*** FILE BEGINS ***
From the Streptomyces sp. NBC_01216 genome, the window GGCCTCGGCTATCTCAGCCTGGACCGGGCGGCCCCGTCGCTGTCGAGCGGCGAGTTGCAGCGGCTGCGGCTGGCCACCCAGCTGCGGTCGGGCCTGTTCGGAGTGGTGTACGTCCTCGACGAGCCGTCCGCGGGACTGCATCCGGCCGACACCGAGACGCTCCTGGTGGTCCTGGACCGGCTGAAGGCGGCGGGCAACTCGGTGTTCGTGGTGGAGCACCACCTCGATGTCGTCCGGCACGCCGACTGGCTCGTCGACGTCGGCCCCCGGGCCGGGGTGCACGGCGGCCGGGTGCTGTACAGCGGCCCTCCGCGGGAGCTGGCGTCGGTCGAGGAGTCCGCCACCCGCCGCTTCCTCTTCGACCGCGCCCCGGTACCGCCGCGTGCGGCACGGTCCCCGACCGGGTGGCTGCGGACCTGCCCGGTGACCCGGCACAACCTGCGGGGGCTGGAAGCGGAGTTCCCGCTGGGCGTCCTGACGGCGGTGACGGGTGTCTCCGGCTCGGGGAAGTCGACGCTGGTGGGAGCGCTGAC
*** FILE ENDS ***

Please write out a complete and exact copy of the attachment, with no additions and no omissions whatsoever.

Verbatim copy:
From the Streptomyces sp. NBC_01216 genome, the window GGCCTCGGCTATCTCAGCCTGGACCGGGCGGCCCCGTCGCTGTCGAGCGGCGAGTTGCAGCGGCTGCGGCTGGCCACCCAGCTGCGGTCGGGCCTGTTCGGAGTGGTGTACGTCCTCGACGAGCCGTCCGCGGGACTGCATCCGGCCGACACCGAGACGCTCCTGGTGGTCCTGGACCGGCTGAAGGCGGCGGGCAACTCGGTGTTCGTGGTGGAGCACCACCTCGATGTCGTCCGGCACGCCGACTGGCTCGTCGACGTCGGCCCCCGGGCCGGGGTGCACGGCGGCCGGGTGCTGTACAGCGGCCCTCCGCGGGAGCTGGCGTCGGTCGAGGAGTCCGCCACCCGCCGCTTCCTCTTCGACCGCGCCCCGGTACCGCCGCGTGCGGCACGGTCCCCGACCGGGTGGCTGCGGACCTGCCCGGTGACCCGGCACAACCTGCGGGGGCTGGAAGCGGAGTTCCCGCTGGGCGTCCTGACGGCGGTGACGGGTGTCTCCGGCTCGGGGAAGTCGACGCTGGTGGGAGCGCTGAC